House of Finn Juhl
Finn Juhl Fireplace Chair
- The Designer
- The Maker
The Legacy of the Fireplace ChairWhen Finn Juhl began his collaboration with Bovirke in the mid-1940s, the alliance yielded some of Finn Juhl's most iconic designs, including the Reading Chair, the 46 Sofa, and maybe most notably, the Fireplace Chair. A chair that effortlessly captures the spirit of Finn Juhl's design philosophy, exuding warmth and fostering engaging conversation. It encapsulates the design traits which Finn Juhl is famous for, such as the separation between the carrying and the carried elements, while adding a playful feature in the form of a graceful cross-brace between the legs, vividly showcasing the unparalleled craftsmanship.
The design for the Fireplace Chair evolved from an armchair that Finn Juhl designed for book publisher Poul Westermann in 1943, which was crafted by Niels Vodder. The initial design featured the characteristic cross-struts beneath the seat but lacked the elegance of its successor. The version of the Fireplace Chair that Finn Juhl later designed for Bovirke, now relaunched by House of Finn Juhl, is also known as the BO59.
- Brand:House of Finn Juhl of Denmark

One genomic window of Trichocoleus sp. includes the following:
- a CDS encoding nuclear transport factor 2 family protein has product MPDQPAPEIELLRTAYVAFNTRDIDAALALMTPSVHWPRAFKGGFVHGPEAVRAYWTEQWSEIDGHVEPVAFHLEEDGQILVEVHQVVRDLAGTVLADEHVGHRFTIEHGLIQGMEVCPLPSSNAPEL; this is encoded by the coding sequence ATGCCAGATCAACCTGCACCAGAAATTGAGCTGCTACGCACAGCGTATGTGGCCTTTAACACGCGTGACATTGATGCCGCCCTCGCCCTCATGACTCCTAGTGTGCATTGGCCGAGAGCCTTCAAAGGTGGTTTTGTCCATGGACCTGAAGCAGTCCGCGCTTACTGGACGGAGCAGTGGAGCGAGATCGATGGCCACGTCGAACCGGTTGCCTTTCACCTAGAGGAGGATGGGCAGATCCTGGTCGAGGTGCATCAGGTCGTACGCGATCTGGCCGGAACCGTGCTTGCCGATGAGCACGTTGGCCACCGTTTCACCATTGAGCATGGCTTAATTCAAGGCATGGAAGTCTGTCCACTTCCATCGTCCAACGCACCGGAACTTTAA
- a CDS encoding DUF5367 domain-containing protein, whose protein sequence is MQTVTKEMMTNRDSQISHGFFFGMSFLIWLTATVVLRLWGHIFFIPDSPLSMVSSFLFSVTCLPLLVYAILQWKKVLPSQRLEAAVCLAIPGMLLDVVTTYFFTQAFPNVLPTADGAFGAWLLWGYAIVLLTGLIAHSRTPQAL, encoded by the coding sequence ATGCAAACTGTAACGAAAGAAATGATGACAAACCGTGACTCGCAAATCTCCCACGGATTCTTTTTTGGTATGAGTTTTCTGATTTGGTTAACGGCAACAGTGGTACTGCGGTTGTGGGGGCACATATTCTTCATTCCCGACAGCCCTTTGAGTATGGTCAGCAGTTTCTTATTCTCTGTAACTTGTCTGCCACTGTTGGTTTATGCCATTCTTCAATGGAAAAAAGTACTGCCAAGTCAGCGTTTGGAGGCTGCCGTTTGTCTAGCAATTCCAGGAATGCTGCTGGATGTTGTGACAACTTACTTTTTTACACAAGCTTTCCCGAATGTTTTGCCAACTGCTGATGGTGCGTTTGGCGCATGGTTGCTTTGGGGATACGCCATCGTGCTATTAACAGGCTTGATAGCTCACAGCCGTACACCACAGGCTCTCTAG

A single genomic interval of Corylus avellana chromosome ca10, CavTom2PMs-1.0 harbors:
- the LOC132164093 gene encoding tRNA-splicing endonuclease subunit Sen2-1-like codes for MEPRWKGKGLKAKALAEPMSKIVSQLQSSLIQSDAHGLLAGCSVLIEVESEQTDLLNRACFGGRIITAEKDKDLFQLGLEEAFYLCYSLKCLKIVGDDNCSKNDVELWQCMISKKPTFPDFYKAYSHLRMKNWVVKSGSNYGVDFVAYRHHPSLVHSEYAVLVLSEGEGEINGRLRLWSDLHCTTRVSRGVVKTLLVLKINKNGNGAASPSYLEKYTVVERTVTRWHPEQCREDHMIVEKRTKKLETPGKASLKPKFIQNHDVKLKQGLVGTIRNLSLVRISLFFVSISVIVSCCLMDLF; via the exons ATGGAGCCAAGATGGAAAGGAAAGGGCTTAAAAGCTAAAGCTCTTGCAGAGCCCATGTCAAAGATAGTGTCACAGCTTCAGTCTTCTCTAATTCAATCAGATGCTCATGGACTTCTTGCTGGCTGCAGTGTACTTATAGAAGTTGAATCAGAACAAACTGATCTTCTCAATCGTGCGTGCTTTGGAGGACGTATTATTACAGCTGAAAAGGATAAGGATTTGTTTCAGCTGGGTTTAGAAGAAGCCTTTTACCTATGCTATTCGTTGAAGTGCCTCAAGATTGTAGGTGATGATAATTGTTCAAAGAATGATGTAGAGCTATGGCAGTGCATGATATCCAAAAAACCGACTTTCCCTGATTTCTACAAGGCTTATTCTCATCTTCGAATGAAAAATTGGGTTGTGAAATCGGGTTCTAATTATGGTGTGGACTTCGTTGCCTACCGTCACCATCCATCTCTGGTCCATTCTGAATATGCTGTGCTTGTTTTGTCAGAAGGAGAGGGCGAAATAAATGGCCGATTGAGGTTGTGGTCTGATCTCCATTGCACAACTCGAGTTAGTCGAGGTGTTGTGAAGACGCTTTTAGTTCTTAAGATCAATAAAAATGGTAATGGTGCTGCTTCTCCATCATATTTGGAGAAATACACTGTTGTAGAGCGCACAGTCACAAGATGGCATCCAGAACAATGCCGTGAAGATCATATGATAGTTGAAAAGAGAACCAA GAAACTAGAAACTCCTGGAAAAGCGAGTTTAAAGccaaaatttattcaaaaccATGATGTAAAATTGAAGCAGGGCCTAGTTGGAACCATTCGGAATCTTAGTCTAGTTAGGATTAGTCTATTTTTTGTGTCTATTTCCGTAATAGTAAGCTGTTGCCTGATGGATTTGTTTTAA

- Country: Made in Denmark
- SKU: HFJ-4610-AF1-FJ
- Material: Oak/Ash/Walnut
- Care:Care instructions included
- Designer:Finn Juhl
- Dimensions:(WxHxD) 25.6" x 31.9" x 30.3"
Juhl was trained as an all-round building architect, not—as he emphasized—especially as a furniture designer. On several occasions, he pointed out that as a furniture designer, he was purely self-taught.
His early chairs were produced in small batches, eighty at most, because they were created for Guild shows where the work of the artisan was emphasized over the burgeoning industry of mass production. However, they were almost all reissued later in his career.
In 1951 he designed the Trusteeship Council Chamber in the United Nations Headquarters in New York as a gift from Denmark to the UN.
A stability of construction harmonized with a unique expression of form distinguishes his works. His fondness for teak as a material led him to develop new and superior techniques for its use, and he is responsible for the present popularity of teak in Danish furniture.
Finn Juhl had a great influence on the following generation of Scandinavian architects with his use of bold sculptural forms and ultra-refined detailing. Juhl once said: "One cannot create happiness with beautiful objects, but one can ruin quite a lot of happiness with bad ones."
By the time of his passing in 1989, Finn Juhl had become an award winning and highly appreciated furniture designer on the international design stage. To this day, Finn Juhl's sculptural pieces of furniture are celebrated worldwide and he is credited as one of the founding fathers of the Danish Modern movement in America.